Greece promised to slash its deficit in a 2012 budget unveiled Friday thanks to a planned debt deal with banks, but warned of a deeper than previously expected recession next year as austerity measures bite.
The blueprint was published as auditors from the European Union, the European Central Bank and the International Monetary Fund visited Athens for negotiations on a debt rescue deal brokered by the eurozone last month.
The figures forecast that Greece's public deficit will drop to 5.4 percent of gross domestic product (GDP) in 2012 from 9.0 percent this year, an ambitious target given the previous forecast for next year of 6.8 percent.
The unity coalition under former ECB deputy chief Lucas Papademos also estimated that the economy would shrink next year by 2.8 percent, a deeper contraction than the 2.5 percent previously forecast.
Nevertheless, that will still represent an improvement from the expected 5.5 percent contraction in 2011, the third year of recession.
Finance Minister Evangelos Venizelos said he hoped lawmakers would approve the budget before an EU summit on December 9, an indication of the new government's determination to appease its creditors in return for urgently needed loans.
He also said no new austerity measures were needed beyond those agreed by the previous government, but the deeply unpopular reforms, including slashing the public sector and overhauling the tax system, must still be forced through.
Many Greeks are already at breaking point after two years of belt-tightening involving sweeping pay cuts and tax rises, and more than 40,000 people joined protests against the measures on Thursday in Athens and Thessaloniki.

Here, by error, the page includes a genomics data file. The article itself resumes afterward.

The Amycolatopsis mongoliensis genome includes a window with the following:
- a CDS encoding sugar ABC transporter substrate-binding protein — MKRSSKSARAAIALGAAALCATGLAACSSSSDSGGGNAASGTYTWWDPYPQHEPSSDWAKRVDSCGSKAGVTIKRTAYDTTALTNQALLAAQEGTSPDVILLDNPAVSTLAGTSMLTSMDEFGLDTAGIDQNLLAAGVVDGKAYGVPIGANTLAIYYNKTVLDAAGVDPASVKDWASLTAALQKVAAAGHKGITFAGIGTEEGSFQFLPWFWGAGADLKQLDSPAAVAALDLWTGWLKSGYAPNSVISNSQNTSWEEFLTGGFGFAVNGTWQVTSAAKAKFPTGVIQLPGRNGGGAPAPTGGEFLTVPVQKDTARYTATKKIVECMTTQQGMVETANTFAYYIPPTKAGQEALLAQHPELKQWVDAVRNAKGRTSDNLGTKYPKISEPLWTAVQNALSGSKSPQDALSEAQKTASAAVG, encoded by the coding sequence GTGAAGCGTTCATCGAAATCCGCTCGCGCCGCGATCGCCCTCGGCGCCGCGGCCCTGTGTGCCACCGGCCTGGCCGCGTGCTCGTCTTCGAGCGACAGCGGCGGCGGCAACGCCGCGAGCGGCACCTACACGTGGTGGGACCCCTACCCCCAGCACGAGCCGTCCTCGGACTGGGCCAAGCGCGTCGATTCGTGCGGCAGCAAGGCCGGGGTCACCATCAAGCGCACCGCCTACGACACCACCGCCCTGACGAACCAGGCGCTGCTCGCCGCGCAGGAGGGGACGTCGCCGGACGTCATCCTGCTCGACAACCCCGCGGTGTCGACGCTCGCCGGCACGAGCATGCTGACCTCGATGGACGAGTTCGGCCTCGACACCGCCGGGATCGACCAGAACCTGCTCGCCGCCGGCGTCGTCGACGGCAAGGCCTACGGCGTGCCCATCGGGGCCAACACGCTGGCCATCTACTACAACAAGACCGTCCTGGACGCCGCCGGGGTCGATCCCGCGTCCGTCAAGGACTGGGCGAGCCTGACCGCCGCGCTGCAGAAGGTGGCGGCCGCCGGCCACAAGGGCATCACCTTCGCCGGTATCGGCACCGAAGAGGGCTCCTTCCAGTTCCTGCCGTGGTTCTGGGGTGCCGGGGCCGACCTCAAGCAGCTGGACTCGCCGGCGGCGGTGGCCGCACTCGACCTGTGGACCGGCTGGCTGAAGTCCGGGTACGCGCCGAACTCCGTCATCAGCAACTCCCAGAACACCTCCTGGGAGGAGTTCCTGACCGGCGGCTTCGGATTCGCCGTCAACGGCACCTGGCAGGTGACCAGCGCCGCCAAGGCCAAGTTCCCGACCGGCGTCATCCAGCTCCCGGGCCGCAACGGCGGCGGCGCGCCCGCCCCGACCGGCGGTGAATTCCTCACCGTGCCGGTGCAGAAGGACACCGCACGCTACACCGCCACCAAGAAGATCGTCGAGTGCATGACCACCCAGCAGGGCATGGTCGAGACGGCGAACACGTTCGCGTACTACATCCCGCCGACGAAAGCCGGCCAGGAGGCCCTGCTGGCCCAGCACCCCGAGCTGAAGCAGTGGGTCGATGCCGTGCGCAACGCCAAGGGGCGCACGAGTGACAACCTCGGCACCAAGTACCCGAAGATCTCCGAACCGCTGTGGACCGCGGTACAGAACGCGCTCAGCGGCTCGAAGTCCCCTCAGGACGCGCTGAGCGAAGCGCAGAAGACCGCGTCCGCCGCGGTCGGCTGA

The estimated deficit figures would put Greece well within the goals agreed with its EU and IMF creditors, after it missed its 7.4 percent target by a long shot this year, but they are highly dependent on a still shaky debt deal.
Eurozone leaders agreed with the banks last month to write off 50 percent of Greek debt as part of a second rescue plan which also provide Athens with 100 billion euros in loans and 30 billion euros to recapitalise its banks.
The man leading the talks on behalf of the banks, Institute of International Finance chief Charles Dallara, said Thursday he hoped to reach agreement on the details of the deal, worth 100 billion euros, within weeks.
Venizelos said he hoped all of Greece's private creditors would sign up to one of two or three models being hammered out, adding: "We will do all we can."
According to the budget, the government's interest payments on its debt will fall to 12.75 billion euros in 2012 following the debt deal from 16.38 billion euros this year. Without the agreement, the payments would rise to 17.9 billion.
Papademos' new government of socialists, conservatives and a small far-right party is in a race against time to implement the reforms demanded by the EU and IMF, most pressingly to release eight billion euros in loans frozen since August.
The funds, which must be delivered by December 15 to stop Greece going bankrupt, are part of a 110-billion-euro bailout agreed in May 2010 which have been held up by delays in the implementation of reforms and a political crisis.
Two of the three coalition parties are still resisting one demand from the EU, that they sign a pledge committing to the reforms. They argue that the vote of confidence in Papademos, carried by 255 votes to 38, was commitment enough.
Venizelos said he and Papademos would discuss "the political framework" with representatives of the ECB, the EU and the IMF in Athens on Friday, adding that the so-called troika will meet with the three party leaders on Saturday.
Amid the economic turmoil, Greece is also struggling to raise 50 billion euros through privatisations by 2015 as agreed as part of its bailout loans, expecting to raise just 1.8 billion out of a target of five billion euros by December 31.